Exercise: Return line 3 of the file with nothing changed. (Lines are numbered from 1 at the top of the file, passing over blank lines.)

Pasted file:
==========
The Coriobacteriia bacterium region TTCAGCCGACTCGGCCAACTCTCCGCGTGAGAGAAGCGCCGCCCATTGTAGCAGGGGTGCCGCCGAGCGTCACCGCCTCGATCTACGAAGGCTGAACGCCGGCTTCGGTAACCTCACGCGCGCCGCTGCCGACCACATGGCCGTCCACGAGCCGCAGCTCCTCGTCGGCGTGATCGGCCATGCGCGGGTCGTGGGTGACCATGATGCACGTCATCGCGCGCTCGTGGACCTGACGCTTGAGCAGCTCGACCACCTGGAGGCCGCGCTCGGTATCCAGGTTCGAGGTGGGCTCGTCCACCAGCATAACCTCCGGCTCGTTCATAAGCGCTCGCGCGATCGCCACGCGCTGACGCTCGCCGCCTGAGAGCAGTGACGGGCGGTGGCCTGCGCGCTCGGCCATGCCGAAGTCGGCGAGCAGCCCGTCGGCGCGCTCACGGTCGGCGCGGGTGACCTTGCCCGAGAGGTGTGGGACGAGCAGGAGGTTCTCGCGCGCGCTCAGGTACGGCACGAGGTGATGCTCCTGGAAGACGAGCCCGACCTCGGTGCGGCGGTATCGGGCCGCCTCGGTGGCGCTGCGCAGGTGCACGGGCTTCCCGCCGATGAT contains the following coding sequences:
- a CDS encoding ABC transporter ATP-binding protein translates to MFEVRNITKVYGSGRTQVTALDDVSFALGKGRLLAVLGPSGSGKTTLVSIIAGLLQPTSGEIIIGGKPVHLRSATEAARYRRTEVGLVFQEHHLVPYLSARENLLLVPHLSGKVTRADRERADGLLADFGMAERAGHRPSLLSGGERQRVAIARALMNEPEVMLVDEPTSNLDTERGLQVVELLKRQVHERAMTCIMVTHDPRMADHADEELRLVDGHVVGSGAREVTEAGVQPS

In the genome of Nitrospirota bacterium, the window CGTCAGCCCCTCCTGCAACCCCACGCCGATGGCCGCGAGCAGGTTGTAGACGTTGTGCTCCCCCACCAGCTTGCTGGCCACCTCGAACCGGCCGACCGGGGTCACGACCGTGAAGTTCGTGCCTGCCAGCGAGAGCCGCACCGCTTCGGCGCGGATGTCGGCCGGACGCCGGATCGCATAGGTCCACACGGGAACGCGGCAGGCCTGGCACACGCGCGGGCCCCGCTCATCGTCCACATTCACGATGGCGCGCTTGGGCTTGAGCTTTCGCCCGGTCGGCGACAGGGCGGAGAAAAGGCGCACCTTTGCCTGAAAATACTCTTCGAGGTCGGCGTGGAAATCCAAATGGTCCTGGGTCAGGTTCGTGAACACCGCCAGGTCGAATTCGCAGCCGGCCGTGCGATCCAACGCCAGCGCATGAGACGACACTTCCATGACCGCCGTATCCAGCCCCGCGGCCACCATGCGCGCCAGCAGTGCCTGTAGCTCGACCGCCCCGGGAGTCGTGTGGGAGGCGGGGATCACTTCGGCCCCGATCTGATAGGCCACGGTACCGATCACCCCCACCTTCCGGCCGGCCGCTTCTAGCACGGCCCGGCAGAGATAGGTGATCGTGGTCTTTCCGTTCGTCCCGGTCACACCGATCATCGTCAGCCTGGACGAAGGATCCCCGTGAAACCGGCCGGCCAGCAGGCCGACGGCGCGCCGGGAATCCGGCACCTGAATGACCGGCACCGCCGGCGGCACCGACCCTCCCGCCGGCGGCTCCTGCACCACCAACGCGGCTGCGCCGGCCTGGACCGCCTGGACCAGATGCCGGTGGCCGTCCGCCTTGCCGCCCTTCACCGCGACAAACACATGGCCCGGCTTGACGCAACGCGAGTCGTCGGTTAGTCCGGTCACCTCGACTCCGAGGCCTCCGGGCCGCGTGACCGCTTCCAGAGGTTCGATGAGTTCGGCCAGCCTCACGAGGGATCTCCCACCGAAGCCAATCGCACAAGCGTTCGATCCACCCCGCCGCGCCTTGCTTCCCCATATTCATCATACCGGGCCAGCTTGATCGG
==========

In the genome of Nitrospirota bacterium, the window CGTCAGCCCCTCCTGCAACCCCACGCCGATGGCCGCGAGCAGGTTGTAGACGTTGTGCTCCCCCACCAGCTTGCTGGCCACCTCGAACCGGCCGACCGGGGTCACGACCGTGAAGTTCGTGCCTGCCAGCGAGAGCCGCACCGCTTCGGCGCGGATGTCGGCCGGACGCCGGATCGCATAGGTCCACACGGGAACGCGGCAGGCCTGGCACACGCGCGGGCCCCGCTCATCGTCCACATTCACGATGGCGCGCTTGGGCTTGAGCTTTCGCCCGGTCGGCGACAGGGCGGAGAAAAGGCGCACCTTTGCCTGAAAATACTCTTCGAGGTCGGCGTGGAAATCCAAATGGTCCTGGGTCAGGTTCGTGAACACCGCCAGGTCGAATTCGCAGCCGGCCGTGCGATCCAACGCCAGCGCATGAGACGACACTTCCATGACCGCCGTATCCAGCCCCGCGGCCACCATGCGCGCCAGCAGTGCCTGTAGCTCGACCGCCCCGGGAGTCGTGTGGGAGGCGGGGATCACTTCGGCCCCGATCTGATAGGCCACGGTACCGATCACCCCCACCTTCCGGCCGGCCGCTTCTAGCACGGCCCGGCAGAGATAGGTGATCGTGGTCTTTCCGTTCGTCCCGGTCACACCGATCATCGTCAGCCTGGACGAAGGATCCCCGTGAAACCGGCCGGCCAGCAGGCCGACGGCGCGCCGGGAATCCGGCACCTGAATGACCGGCACCGCCGGCGGCACCGACCCTCCCGCCGGCGGCTCCTGCACCACCAACGCGGCTGCGCCGGCCTGGACCGCCTGGACCAGATGCCGGTGGCCGTCCGCCTTGCCGCCCTTCACCGCGACAAACACATGGCCCGGCTTGACGCAACGCGAGTCGTCGGTTAGTCCGGTCACCTCGACTCCGAGGCCTCCGGGCCGCGTGACCGCTTCCAGAGGTTCGATGAGTTCGGCCAGCCTCACGAGGGATCTCCCACCGAAGCCAATCGCACAAGCGTTCGATCCACCCCGCCGCGCCTTGCTTCCCCATATTCATCATACCGGGCCAGCTTGATCGG